June 20, 2017 - 3:20 pm
Below a painted sign reading “Entering Wolf Pack Territory,” Basic High School graduates mill about the heated pavement in their shining blue caps and gowns. Their principal, Gerald Bustamante, knows how they feel.
A 1994 Basic graduate, Bustamante, 41, came full circle this spring when he accepted his alma mater’s top position. Bustamante was previously the principal of Global Community High School. He now walks the grounds of his past in a daily survey of the school’s future. Those who know him say there’s no one better equipped to do so.
“We’ve always been a part of the community, so to see Gerald go back and give back like that is amazing,” said Bustamante’s sister, Maria Bustamante Szydelko.
Basic, 400 Palo Verde Drive, was the first high school in Henderson when it opened in 1942 across from Henderson City Hall before moving to its current location in 1973. Bustamante recalled its friendly environment when he began his freshman year in 1990.
“Being a part of this community growing up and coming into the high school, being a minority also, I had to learn to navigate,” Bustamante said. “I think some people are able to on their own, but then others may not have learned how to do that. That’s where school comes in.”
Bustamante grew up the youngest of three children to Henderson parents Juan and Yolanda Bustamante who emigrated from Mexico. While Bustamante’s father worked 15 hours a day at the Nevada Test Site, Bustamante’s sister, Maria, attended parent-teacher conferences as a translator for their mother.
To honor his sister’s dedication to their family, Bustamante established a college scholarship in her name for Henderson students in 2014. The Maria Bustamante Szydelko Inspiration Scholarship awards $500 to current Hispanic seniors of Basic and Global Community High School. Applicants must submit a 200-300 word essay on how they have or intend to inspire others, as well as a resume and unofficial transcript, and must be planning on attending college or trade school. Students can apply at thepef.academicworks.com/opportunities.
“Gerald cares about the students,” Szydelko said. “He cares about the community. I saw him moving up, and I told him, ‘This is you. This is meant for you.’”
Not everyone pictured Bustamante becoming a principal, he said. Although he excelled on the Basic baseball team, he was an average student. He teases his former Spanish teacher, Anita Medina Wong, whom he affectionately calls “Señora Wong,” about giving him a C his senior year. Wong, who is in her 34th year at Basic and teaches Advanced Placement Spanish, recalls Bustamante as a native Spanish speaker.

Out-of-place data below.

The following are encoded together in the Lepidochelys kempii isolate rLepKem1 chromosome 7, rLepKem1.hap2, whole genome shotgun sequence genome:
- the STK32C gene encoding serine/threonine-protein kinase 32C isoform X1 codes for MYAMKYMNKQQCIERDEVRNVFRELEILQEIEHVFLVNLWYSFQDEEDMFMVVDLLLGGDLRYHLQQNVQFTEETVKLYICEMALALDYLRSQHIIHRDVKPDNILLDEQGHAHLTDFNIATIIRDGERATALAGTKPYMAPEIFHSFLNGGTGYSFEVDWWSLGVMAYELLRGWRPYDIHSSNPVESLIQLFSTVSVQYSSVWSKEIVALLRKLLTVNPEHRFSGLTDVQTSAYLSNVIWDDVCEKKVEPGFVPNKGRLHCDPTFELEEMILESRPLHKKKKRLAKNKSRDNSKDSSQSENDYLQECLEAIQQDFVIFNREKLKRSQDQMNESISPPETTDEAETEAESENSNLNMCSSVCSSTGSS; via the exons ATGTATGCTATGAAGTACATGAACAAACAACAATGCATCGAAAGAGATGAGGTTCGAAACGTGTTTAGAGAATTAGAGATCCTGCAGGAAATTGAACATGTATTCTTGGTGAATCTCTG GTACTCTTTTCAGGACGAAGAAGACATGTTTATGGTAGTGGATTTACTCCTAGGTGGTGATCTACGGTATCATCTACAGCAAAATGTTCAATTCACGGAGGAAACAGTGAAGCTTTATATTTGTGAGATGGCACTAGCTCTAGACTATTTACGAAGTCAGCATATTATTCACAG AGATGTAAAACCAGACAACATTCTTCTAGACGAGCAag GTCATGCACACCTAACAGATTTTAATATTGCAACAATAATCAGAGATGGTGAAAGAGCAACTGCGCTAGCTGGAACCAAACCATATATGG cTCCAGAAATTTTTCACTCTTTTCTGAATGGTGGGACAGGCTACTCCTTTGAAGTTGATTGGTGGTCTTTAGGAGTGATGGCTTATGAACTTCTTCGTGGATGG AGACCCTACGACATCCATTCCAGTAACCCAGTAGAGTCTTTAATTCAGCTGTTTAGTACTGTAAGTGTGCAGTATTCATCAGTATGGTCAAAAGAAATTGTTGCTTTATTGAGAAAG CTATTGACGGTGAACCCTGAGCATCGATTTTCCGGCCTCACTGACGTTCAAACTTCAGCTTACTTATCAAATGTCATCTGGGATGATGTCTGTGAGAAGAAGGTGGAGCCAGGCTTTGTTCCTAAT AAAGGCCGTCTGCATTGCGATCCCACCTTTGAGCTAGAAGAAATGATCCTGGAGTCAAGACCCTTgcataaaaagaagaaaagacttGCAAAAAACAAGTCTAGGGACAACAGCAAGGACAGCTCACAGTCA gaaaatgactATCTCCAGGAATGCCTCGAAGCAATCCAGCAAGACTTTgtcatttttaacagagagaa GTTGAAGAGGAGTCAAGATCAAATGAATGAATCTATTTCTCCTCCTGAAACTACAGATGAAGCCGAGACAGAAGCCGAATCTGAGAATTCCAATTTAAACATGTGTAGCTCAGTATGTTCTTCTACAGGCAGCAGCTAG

“I said, ‘No, Mr. Bustamante, I do not give students grades. They earn them,’” Wong said, chuckling.
Wong was contemplating retirement when Bustamante was hired, especially since school started the year with no principal. Assistant principals ran the show until Bustamante arrived, Wong said.
“The funny thing is that once everybody found out I was his teacher, they all came after me, saying, ‘What’s he like? What’s he like?’ and I remembered a 15-year-old,” Wong said. “I had these recollections of seeing him in a letterman jacket … but I’ve had so many students, it gets hard to remember.
“When I first saw him, it was very surreal because he was an adult, but for a minute I still saw the boy,” Wong said. “It was like I got to experience firsthand the accomplishments of one of my students.”
The first action Bustamante took was to implement a new mantra for students: “Be You. Be Strong. Be Great.”
“A part of me was like ‘If I have to go, which I will, I’d like him to give me my walking papers,’” Wong said, wiping away a few stray tears.
During the last week of school for the spring 2017 graduates, a slideshow documenting students’ achievements was projected in the hallway opposite Basic’s entrance — another one of Bustamante’s creative implementations. Bustamante glides past it in a Basic blue polo as he embarks on his midday march through the hallways.
After playing college baseball, Bustamante grappled with the idea of becoming a firefighter, but his eyesight was a concern. Ultimately his desire to help others encouraged Bustamante to pursue education. His first job with the Clark County School District was a library aid, “the lowest-paying job” in the field, but Bustamante was determined.
Since returning to Basic, he has remembered the importance of tradition and letting students discover who they are with a support system around them.
“My philosophy is to remove obstacles from my teachers so they can become successful,” Bustamante said. “For me, it’s ‘How can I allow everyone — my teachers, my students, the community — to feel empowered?”